A number of Evangelical groups who have called for immigration reform have urged President Barack Obama and the Republican-controlled Congress to work together on a plan that is fair to both immigrants and the rule of law. Obama and a number of top GOP leaders have clashed over the president's proposed executive action on immigration before the end of the year, however.
"With victories around the country this election and 2016 around the corner, Republicans now have a golden opportunity to present a clear vision on immigrants and immigration in America," said Galen Carey, vice president of government relations at the National Association of Evangelicals, in a statement to The Christian Post on Thursday.
"They should capitalize on the moment and propose legislation that would modernize an antiquated immigration system and offer a workable plan that respects both immigrants and the rule of law that keeps families together, and that grows our economy," Carey added. more >>
President Barack Obama has asked Congress for $6.18 billion in emergency funding to advance the U.S.'s efforts in tackling the largest Ebola outbreak in history both abroad and at home. At the same time, the U.N. has said that it lacks the resources to stop the deadly virus.
The White House provided a detailed explanation to several key questions regarding why the money is necessary and how it will be used.
"The funding is needed immediately to strengthen and sustain our whole-of-government response to strengthen preparedness in the U.S. and to help end the Ebola epidemic at its source in West Africa, and to prevent disease outbreaks, detect them early, and swiftly respond before they become epidemics that threaten the American people," the Obama administration explained on why the funds are considered an "emergency." more >>
After returns from Tuesday's midterm elections confirmed that the Republicans will maintain control of the House and take control of the Senate, attention now turns to what actions the new Congress should take. Nearly a third of Americans, 31%, say their newly elected representatives should not focus on a specific issue, but rather on fixing the way Congress operates, including paying more attention to constituents, compromising and getting things done.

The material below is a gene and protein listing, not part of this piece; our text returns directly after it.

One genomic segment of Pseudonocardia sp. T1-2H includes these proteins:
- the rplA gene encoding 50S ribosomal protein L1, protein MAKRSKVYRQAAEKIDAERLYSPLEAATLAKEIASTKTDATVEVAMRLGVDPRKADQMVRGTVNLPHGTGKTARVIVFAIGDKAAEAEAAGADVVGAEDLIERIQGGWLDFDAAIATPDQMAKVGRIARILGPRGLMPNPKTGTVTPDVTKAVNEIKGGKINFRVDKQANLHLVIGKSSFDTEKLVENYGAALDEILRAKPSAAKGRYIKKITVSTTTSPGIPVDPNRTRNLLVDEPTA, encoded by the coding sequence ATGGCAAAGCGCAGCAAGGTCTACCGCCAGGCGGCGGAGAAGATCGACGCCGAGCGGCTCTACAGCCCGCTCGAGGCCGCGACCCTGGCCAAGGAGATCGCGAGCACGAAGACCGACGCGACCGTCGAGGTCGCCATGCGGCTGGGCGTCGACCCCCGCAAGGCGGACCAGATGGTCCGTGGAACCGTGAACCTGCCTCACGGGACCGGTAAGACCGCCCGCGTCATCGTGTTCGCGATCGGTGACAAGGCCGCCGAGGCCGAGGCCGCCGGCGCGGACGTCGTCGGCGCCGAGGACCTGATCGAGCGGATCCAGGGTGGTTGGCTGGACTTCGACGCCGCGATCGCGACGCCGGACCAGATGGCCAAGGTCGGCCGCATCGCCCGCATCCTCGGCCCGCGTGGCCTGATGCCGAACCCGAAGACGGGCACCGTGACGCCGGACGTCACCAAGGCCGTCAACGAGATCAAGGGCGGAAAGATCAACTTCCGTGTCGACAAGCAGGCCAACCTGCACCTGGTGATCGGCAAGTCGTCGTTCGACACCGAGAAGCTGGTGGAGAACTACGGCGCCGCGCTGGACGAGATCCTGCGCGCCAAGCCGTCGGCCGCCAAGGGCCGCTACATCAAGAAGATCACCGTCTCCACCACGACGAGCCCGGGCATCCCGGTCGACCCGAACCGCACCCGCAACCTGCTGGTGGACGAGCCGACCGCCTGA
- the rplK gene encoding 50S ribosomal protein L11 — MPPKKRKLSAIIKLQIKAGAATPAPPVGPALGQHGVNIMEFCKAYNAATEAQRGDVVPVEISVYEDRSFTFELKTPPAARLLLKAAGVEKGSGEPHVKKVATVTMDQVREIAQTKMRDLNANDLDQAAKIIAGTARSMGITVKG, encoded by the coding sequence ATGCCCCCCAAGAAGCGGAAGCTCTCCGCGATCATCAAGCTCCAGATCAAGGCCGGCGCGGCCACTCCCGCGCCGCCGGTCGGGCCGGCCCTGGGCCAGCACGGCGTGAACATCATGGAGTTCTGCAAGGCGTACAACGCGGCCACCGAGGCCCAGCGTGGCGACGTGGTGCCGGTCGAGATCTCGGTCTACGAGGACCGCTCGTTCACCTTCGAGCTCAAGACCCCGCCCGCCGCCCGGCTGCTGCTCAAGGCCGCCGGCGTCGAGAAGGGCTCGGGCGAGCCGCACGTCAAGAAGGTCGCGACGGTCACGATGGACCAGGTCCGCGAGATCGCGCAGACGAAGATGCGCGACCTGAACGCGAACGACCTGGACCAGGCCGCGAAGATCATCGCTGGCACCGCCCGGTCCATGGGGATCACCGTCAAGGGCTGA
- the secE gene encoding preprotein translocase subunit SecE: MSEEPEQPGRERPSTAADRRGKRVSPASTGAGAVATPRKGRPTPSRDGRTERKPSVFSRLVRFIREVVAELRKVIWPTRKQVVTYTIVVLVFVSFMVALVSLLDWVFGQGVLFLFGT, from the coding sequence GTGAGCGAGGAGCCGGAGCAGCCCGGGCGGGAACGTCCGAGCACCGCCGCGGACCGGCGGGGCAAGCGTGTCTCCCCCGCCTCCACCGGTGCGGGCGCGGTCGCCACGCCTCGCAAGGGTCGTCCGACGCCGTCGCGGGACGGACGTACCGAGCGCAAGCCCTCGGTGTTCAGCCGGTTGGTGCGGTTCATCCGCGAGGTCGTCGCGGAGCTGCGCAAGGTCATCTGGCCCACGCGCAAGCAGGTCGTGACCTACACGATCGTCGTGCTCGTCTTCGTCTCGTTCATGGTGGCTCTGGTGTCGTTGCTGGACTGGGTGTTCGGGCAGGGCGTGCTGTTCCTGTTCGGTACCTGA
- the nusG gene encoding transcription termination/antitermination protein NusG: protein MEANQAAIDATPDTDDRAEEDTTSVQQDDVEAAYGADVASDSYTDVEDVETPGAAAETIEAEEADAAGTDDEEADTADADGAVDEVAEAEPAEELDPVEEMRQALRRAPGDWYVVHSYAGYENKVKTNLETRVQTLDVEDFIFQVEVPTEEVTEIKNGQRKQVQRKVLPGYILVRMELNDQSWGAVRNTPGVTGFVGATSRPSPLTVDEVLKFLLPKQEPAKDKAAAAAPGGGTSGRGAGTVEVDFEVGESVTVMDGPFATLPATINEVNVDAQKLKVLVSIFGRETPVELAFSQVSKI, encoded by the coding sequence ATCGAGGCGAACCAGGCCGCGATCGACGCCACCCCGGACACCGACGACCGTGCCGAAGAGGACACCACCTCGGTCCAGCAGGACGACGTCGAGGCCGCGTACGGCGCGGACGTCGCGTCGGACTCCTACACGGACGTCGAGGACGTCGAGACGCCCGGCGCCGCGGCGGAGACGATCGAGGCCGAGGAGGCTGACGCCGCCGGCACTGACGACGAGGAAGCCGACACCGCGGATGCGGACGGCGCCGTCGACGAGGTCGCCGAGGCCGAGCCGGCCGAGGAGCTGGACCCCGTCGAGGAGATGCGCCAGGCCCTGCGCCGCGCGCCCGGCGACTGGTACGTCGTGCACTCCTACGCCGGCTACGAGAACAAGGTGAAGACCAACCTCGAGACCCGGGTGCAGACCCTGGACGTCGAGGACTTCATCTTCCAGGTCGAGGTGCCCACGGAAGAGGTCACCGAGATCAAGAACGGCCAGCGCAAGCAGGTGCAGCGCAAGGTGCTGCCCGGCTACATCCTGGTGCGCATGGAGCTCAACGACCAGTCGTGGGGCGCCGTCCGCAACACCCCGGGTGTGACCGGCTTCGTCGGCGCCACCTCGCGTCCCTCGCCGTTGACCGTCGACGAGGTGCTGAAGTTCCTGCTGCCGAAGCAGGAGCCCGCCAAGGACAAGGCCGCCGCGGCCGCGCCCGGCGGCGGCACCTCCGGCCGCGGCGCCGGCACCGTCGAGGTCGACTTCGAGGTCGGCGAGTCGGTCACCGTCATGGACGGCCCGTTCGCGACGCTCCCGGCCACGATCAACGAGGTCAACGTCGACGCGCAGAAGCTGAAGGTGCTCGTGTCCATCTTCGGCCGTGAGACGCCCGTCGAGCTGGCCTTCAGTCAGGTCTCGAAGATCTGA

See Gallup poll numbers here.
These data are from a late September survey in which Gallup asked Americans to look beyond whoever might win in their congressional district, and name what they want their representative to do on their behalf in Washington once the new Congress is gaveled into session. more >>
We the people have given the Republican Party a mandate. And when lawmakers return to Washington they do so with orders to stop President Obama's radical agenda.
It's about restoring traditional American values. It's about cutting taxes.
It's about securing our borders and backing our allies. more >>
The Empire State Building was lit up in red Tuesday night marking the Republican Party's victory in gaining a majority in the U.S. Senate following midterm elections.
The historic New York City building went from being lit up in traditional red, white and blue to completely red after it was announced that Republicans had gained seven seats in the Senate.
The Republican Party might gain another Senate seat, for an eight-seat majority, if Alaska Republican Dan Sullivan is declared the winner over Democrat Sen. Mark Begich on Wednesday. And, if Republican Rep. Bill Cassidy wins the Louisiana runoff election against incumbent Democrat Sen. Mary Landrieu on Dec. 6, the Republicans will have a net gain of nine seats in the Senate. more >>
With the results of the midterm election giving control of both the House and Senate to the Republican Party, leaders of two prominent social conservative political action groups said in interviews with The Christian Post that those candidates who fully embraced their conservative stances on social issues were fully rewarded by the voters.
Tony Perkins, president of the social conservative advocacy group Family Research Council, and Marjorie Dannenfelser, president of the Susan B. Anthony List, agreed that Republican candidates who either supported abortion or hid their views on abortion and other social issues did not fare as well as those who fully supported the social conservative principles that many think hinders the GOP in the modern political climate.
"I think what you saw here are candidates who embrace the values, the values voters embrace them," Perkins said. "I think this was a clear referendum on Barack Obama and his liberal policies, and I think that is going to come with a mandate to the Republicans that they address these issues and address them quickly." more >>